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To imagine any thing like a sympathy of this kind, it is of course necessary that the difference of form should consist in addition, and not in alteration. But the un-angel-like texture of the flying apparatus of fair Youwarkee (such, if we remember, ás her name) helps to shew us the main reason why we are able to receive pleasure from the histories of Greatures only half-human. The habit of reading prevents the first shock; but we are reconciled in proportion to their possession of what we are pleased to call human qualities. Kindness is the great elevator. The Centaurs may have killed all the Lapithæ, and shewn considerable generalship to boot, without reconciling us to the brute part of them; but the brutality melts away before the story of their two lovers in Ovid. Drunkenness and rapine made beasts of them ;-sentiment makes human beings. Polyphemus in Homer is a shocking monster, not because he has only one eye, but because ho murders and eats our fellow-creatures. But in Theocritus, where he is Galatea's lover, and sits hopelessly lamenting his passion, we only pity him. His deformity even increases our pity. We blink the question of beauty, and become one-eyed for his sake.
Nature seems to do him an injustice in gifting him with sympathies so human, and at the same time preventing them from being answered ; and we feel impatient with the all-beautiful Galatea, if we think she erer shewed him scorn as well as unwillingness. We insist upon her avoiding him with the greatest possible respect.
These fictions of the poets therefore, besides the mere excitement which they give the imagination, assist remotely to break the averseness and uncharitableness of human pride. And they may blunt the point of some fancies that are apt to come upon melancholy minds. When Sir Thomas Brown, in the infinite range of his metaphysical optics, turned his glass, as he no doubt often did, towards the inha. bitants of other worlds, the stories of angels and Centaurs would help his imaginative good nature to a more willing conception of creatures in other planets unlike those on earth; to other “ lords of creation;" and other, and perhaps nobler humanities, noble in spirit, though differing in form. If indeed there can be any thing in the starry endlessness of existence, nobler than what we can conceive of love and generosity.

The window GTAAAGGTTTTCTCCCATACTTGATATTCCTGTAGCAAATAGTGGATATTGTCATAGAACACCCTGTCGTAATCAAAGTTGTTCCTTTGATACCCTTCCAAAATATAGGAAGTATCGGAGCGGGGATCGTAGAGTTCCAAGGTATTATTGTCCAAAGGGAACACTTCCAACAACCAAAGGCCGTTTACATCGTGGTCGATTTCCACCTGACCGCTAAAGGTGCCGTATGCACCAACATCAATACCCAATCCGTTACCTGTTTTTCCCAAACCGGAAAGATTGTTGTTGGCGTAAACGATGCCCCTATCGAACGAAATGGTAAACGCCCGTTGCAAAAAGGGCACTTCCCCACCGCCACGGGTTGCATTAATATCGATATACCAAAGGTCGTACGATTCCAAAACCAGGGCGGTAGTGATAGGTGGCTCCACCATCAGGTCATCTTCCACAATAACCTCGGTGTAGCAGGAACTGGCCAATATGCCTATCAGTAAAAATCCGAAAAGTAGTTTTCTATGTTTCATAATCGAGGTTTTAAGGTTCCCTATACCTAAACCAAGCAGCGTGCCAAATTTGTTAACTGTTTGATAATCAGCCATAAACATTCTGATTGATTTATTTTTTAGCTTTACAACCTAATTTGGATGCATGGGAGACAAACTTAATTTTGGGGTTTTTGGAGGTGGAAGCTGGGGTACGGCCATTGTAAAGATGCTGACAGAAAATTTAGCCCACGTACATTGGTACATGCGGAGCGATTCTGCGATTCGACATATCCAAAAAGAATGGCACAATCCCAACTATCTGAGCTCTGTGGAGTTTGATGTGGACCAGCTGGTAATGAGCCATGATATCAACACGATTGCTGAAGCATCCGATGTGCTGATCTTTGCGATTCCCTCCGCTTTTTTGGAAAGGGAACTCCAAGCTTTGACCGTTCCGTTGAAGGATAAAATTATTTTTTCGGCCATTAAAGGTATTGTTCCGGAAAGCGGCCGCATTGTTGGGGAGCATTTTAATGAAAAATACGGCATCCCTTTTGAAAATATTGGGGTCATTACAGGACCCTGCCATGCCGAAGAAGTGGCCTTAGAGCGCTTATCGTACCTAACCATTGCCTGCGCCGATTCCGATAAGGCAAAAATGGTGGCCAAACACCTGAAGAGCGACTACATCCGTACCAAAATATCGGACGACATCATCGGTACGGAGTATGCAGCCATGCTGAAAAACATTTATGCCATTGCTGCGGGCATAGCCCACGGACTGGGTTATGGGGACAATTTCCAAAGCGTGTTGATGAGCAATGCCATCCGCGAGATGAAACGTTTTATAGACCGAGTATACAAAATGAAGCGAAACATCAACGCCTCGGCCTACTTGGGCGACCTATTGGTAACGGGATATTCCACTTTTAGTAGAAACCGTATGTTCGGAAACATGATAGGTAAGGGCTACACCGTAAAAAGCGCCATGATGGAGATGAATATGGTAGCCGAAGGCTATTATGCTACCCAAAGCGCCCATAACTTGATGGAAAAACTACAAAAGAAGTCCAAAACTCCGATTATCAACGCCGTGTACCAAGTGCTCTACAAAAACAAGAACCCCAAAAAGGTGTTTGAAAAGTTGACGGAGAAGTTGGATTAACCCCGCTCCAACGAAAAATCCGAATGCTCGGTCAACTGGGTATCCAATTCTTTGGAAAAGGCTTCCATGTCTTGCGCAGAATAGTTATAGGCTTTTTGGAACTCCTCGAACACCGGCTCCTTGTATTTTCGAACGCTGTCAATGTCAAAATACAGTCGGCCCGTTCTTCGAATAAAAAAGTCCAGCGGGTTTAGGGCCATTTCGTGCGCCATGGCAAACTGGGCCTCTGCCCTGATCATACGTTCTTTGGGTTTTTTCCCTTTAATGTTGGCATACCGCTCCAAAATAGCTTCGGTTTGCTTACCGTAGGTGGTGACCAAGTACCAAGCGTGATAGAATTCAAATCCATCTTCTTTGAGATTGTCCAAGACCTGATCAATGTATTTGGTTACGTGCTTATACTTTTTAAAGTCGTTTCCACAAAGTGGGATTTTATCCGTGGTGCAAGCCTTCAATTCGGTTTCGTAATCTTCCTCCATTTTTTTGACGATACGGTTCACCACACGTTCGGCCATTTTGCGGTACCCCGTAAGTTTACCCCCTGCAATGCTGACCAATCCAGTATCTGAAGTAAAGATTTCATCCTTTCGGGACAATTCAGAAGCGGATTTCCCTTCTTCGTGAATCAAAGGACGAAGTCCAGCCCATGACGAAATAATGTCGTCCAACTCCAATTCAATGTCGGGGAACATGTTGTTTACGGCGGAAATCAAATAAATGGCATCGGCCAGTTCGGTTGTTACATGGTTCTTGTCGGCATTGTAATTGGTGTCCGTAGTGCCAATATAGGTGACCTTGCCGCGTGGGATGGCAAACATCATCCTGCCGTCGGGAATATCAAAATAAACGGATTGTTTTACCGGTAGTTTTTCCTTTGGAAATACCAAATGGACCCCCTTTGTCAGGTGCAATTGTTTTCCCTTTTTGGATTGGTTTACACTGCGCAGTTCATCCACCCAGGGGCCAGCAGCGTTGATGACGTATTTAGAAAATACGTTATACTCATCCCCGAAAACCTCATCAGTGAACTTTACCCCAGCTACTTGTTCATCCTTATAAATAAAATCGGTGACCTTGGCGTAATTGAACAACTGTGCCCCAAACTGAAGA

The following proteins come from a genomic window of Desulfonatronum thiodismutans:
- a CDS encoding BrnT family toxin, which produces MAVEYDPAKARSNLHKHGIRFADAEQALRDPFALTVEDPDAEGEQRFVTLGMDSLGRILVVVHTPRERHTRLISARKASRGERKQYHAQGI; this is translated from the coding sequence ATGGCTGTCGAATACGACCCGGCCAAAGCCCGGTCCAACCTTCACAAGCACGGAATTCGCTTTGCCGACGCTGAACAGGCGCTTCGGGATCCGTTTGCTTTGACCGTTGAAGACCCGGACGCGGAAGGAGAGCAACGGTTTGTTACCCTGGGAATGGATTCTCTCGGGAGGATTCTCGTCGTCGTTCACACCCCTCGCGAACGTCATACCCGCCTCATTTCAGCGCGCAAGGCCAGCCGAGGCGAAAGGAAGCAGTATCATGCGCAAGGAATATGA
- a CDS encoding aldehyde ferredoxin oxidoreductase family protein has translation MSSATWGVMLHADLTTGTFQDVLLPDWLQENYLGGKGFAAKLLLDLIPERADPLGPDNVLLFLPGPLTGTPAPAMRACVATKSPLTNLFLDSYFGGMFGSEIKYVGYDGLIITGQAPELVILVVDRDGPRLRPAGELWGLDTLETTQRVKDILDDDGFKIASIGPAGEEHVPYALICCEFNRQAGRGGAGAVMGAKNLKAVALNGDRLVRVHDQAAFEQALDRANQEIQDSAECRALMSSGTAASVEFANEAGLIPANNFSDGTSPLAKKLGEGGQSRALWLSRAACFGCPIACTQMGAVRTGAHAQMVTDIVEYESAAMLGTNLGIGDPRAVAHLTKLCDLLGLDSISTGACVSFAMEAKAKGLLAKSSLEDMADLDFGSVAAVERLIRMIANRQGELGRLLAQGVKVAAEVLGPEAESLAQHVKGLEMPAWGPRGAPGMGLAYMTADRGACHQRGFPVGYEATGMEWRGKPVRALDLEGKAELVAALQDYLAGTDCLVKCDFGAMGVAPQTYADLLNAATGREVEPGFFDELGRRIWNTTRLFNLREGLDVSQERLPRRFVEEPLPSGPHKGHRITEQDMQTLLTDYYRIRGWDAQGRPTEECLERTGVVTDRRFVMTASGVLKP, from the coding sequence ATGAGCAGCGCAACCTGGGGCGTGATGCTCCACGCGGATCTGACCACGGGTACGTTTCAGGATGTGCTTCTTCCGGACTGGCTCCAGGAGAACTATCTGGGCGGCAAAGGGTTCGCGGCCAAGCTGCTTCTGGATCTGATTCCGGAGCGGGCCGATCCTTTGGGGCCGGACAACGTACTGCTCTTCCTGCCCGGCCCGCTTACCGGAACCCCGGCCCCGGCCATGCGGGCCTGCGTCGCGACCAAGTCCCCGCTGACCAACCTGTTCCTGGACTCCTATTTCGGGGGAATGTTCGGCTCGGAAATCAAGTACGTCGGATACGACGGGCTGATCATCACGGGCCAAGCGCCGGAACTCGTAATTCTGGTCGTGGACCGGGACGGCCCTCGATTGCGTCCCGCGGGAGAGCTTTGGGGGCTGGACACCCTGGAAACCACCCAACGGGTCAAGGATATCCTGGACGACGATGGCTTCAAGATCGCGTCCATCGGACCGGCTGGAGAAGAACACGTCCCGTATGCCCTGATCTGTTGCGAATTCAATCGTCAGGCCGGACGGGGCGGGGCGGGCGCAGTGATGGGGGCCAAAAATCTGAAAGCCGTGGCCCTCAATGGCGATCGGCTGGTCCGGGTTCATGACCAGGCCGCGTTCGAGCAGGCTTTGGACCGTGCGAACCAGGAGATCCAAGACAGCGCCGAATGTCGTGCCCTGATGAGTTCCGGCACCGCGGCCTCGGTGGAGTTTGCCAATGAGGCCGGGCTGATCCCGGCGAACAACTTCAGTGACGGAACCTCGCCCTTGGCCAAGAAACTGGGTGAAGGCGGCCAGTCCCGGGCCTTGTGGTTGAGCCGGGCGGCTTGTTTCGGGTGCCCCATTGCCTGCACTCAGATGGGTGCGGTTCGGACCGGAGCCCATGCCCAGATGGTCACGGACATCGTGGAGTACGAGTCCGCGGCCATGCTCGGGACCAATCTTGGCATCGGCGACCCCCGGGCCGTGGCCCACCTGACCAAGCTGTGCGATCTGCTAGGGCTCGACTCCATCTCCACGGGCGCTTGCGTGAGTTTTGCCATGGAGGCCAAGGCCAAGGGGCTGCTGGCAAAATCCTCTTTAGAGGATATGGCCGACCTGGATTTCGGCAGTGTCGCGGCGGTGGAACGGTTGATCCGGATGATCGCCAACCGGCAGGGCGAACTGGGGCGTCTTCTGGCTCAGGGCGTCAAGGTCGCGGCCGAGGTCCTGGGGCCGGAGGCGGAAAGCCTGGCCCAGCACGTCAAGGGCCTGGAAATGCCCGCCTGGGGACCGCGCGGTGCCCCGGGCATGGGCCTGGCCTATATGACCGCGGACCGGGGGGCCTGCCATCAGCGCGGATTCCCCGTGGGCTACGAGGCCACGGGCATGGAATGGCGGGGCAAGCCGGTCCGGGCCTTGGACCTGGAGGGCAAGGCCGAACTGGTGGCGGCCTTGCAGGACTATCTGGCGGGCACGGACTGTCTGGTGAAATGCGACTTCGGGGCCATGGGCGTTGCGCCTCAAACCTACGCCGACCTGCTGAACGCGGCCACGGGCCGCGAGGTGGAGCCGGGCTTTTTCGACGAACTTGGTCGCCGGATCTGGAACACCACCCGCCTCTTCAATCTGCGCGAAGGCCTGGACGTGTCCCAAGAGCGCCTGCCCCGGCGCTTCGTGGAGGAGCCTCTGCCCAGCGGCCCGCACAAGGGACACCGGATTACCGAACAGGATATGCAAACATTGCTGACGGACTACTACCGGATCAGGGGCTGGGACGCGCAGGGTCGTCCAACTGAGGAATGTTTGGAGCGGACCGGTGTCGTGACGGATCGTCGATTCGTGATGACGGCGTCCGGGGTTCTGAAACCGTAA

But to our story. Ovid, in one of the finest parts of his Metamorphoses, has recounted the famous battle of the Centaurs and Lapithæ. Our countrymen have the happiness of possessing, in another shape, another sine poem on the same subject; we mean the divine sculptures of Phidias. * But Ovid is as powerful in his way, as the English reader may see in the versions of Dryden and Sandys. Pui. dias has relieved the ferocity of his story with some exquisite figures of women. One in particular, who seems fainting, is the very gentle essence of womenhood personified. Ovid, more exuberant, though not more touching in his imagination, has carried the refinement far. ther; and contradicting, or rather varying, with a solitary and striking exception, the general character given of Centaurs, has introduced two of them as lovers, remarkable for their gentleness and beauty, and dying side by side. The story is, that Pirithous having invited “ the half-horsie people” to his weddling-feast, when he married Hippodamia, cne of them was so inflamed with the beauty of the bride, that he started up in the midst of the drinking and carousing, and altempted to carry her off. Theseus, the friend of Pirithous, seized a great antique goblet, craggy with sculpture, and dashed his face to shatters with it, so that he died. The other Centaurs, seeing their brother killed, grew frantic with revenge; and a tremendous battle eusued. The whole account fills the ear and the imagination, like an enormous uproar. It is a gigantic hubbub, full of hugh' fists, hoops, weapons, and flying furniture, chandeliers torn down, and thbles snatched up, shrieks of females, and roarings and tramplings of men and half-men. One of the Lapithæ makes nothing of rending away a door-post that would load a waggon: and a Centaur tears up an altar with fire upon it, and sends it blazing among the enemy. The different modes in which the deaths are inflicted are as various as any in Homer; and the poet, with admirable propriety, has given his battle all the additional interest, which the novelty of the figures engaged in it could suggest.
* We never observed till the other day, that in these líarbles the Centaurs are no taller than the Lapithæ. Upon thinking of the matter, we beliere it is also the same in most engravings, where Centaurs are introduced; certainly iif some old ones. We are to imagine of course, not that the Centaurs were of the same height as wen of this
degenerate age, and ran about with Welch ponies behind them, but that they and the Lapitha were of gigantic stature, and the horse-part as large as the finest of our modern steeds. An awkward dificulty seeins still 10 remain; since the horse, horrerer large, must be comparatively small to # horso ft for a Lapishite to ride.